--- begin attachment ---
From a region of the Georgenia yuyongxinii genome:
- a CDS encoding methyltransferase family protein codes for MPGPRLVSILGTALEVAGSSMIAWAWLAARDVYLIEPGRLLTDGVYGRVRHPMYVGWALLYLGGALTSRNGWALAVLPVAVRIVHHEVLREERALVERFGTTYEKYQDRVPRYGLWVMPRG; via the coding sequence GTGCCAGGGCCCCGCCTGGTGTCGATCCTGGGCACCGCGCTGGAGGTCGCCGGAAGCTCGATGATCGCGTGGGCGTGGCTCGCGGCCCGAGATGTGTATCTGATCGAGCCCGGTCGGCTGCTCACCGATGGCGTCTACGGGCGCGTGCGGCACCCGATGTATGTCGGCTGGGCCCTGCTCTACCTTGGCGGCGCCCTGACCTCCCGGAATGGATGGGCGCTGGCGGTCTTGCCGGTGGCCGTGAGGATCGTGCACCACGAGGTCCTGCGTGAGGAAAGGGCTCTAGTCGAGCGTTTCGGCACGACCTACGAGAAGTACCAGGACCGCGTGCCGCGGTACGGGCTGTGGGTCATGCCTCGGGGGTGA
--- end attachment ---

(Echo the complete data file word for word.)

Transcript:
From a region of the Georgenia yuyongxinii genome:
- a CDS encoding methyltransferase family protein codes for MPGPRLVSILGTALEVAGSSMIAWAWLAARDVYLIEPGRLLTDGVYGRVRHPMYVGWALLYLGGALTSRNGWALAVLPVAVRIVHHEVLREERALVERFGTTYEKYQDRVPRYGLWVMPRG; via the coding sequence GTGCCAGGGCCCCGCCTGGTGTCGATCCTGGGCACCGCGCTGGAGGTCGCCGGAAGCTCGATGATCGCGTGGGCGTGGCTCGCGGCCCGAGATGTGTATCTGATCGAGCCCGGTCGGCTGCTCACCGATGGCGTCTACGGGCGCGTGCGGCACCCGATGTATGTCGGCTGGGCCCTGCTCTACCTTGGCGGCGCCCTGACCTCCCGGAATGGATGGGCGCTGGCGGTCTTGCCGGTGGCCGTGAGGATCGTGCACCACGAGGTCCTGCGTGAGGAAAGGGCTCTAGTCGAGCGTTTCGGCACGACCTACGAGAAGTACCAGGACCGCGTGCCGCGGTACGGGCTGTGGGTCATGCCTCGGGGGTGA